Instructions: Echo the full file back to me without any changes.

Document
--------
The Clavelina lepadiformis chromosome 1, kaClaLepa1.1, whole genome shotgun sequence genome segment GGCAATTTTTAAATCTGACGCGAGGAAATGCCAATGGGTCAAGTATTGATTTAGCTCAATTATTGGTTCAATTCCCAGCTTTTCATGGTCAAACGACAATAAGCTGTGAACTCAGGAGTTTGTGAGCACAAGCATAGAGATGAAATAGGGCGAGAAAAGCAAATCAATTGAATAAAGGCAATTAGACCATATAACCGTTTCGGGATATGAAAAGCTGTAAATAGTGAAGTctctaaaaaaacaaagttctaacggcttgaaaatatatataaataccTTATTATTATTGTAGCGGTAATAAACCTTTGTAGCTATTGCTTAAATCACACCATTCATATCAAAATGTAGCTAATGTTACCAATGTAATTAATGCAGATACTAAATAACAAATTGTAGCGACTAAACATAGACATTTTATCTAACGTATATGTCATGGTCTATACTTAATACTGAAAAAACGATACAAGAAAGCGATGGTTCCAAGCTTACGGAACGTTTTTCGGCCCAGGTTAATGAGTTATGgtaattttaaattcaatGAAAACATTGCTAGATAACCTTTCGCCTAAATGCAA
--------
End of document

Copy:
The Clavelina lepadiformis chromosome 1, kaClaLepa1.1, whole genome shotgun sequence genome segment GGCAATTTTTAAATCTGACGCGAGGAAATGCCAATGGGTCAAGTATTGATTTAGCTCAATTATTGGTTCAATTCCCAGCTTTTCATGGTCAAACGACAATAAGCTGTGAACTCAGGAGTTTGTGAGCACAAGCATAGAGATGAAATAGGGCGAGAAAAGCAAATCAATTGAATAAAGGCAATTAGACCATATAACCGTTTCGGGATATGAAAAGCTGTAAATAGTGAAGTctctaaaaaaacaaagttctaacggcttgaaaatatatataaataccTTATTATTATTGTAGCGGTAATAAACCTTTGTAGCTATTGCTTAAATCACACCATTCATATCAAAATGTAGCTAATGTTACCAATGTAATTAATGCAGATACTAAATAACAAATTGTAGCGACTAAACATAGACATTTTATCTAACGTATATGTCATGGTCTATACTTAATACTGAAAAAACGATACAAGAAAGCGATGGTTCCAAGCTTACGGAACGTTTTTCGGCCCAGGTTAATGAGTTATGgtaattttaaattcaatGAAAACATTGCTAGATAACCTTTCGCCTAAATGCAA